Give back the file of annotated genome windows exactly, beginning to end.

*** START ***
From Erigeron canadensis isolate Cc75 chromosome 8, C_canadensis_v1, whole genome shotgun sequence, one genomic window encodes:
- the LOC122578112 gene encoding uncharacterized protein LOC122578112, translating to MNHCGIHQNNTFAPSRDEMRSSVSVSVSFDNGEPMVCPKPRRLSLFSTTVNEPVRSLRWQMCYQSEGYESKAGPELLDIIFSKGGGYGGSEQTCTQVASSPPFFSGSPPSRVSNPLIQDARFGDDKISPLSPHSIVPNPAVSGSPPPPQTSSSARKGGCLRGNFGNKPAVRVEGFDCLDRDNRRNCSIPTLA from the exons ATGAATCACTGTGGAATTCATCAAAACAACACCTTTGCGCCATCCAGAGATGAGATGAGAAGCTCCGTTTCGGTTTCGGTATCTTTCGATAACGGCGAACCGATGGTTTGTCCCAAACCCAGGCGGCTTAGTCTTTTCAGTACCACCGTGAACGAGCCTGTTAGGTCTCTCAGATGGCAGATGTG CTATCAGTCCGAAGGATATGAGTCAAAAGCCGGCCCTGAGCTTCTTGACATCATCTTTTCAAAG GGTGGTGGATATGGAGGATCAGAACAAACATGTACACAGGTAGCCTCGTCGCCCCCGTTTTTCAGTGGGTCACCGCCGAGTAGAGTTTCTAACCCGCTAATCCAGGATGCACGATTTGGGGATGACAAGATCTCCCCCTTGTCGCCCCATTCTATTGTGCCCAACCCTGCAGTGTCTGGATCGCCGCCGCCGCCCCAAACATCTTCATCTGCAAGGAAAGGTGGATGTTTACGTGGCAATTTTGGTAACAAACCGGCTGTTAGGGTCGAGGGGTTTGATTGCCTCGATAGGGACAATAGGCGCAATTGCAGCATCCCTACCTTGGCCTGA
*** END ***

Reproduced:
From Erigeron canadensis isolate Cc75 chromosome 8, C_canadensis_v1, whole genome shotgun sequence, one genomic window encodes:
- the LOC122578112 gene encoding uncharacterized protein LOC122578112, translating to MNHCGIHQNNTFAPSRDEMRSSVSVSVSFDNGEPMVCPKPRRLSLFSTTVNEPVRSLRWQMCYQSEGYESKAGPELLDIIFSKGGGYGGSEQTCTQVASSPPFFSGSPPSRVSNPLIQDARFGDDKISPLSPHSIVPNPAVSGSPPPPQTSSSARKGGCLRGNFGNKPAVRVEGFDCLDRDNRRNCSIPTLA from the exons ATGAATCACTGTGGAATTCATCAAAACAACACCTTTGCGCCATCCAGAGATGAGATGAGAAGCTCCGTTTCGGTTTCGGTATCTTTCGATAACGGCGAACCGATGGTTTGTCCCAAACCCAGGCGGCTTAGTCTTTTCAGTACCACCGTGAACGAGCCTGTTAGGTCTCTCAGATGGCAGATGTG CTATCAGTCCGAAGGATATGAGTCAAAAGCCGGCCCTGAGCTTCTTGACATCATCTTTTCAAAG GGTGGTGGATATGGAGGATCAGAACAAACATGTACACAGGTAGCCTCGTCGCCCCCGTTTTTCAGTGGGTCACCGCCGAGTAGAGTTTCTAACCCGCTAATCCAGGATGCACGATTTGGGGATGACAAGATCTCCCCCTTGTCGCCCCATTCTATTGTGCCCAACCCTGCAGTGTCTGGATCGCCGCCGCCGCCCCAAACATCTTCATCTGCAAGGAAAGGTGGATGTTTACGTGGCAATTTTGGTAACAAACCGGCTGTTAGGGTCGAGGGGTTTGATTGCCTCGATAGGGACAATAGGCGCAATTGCAGCATCCCTACCTTGGCCTGA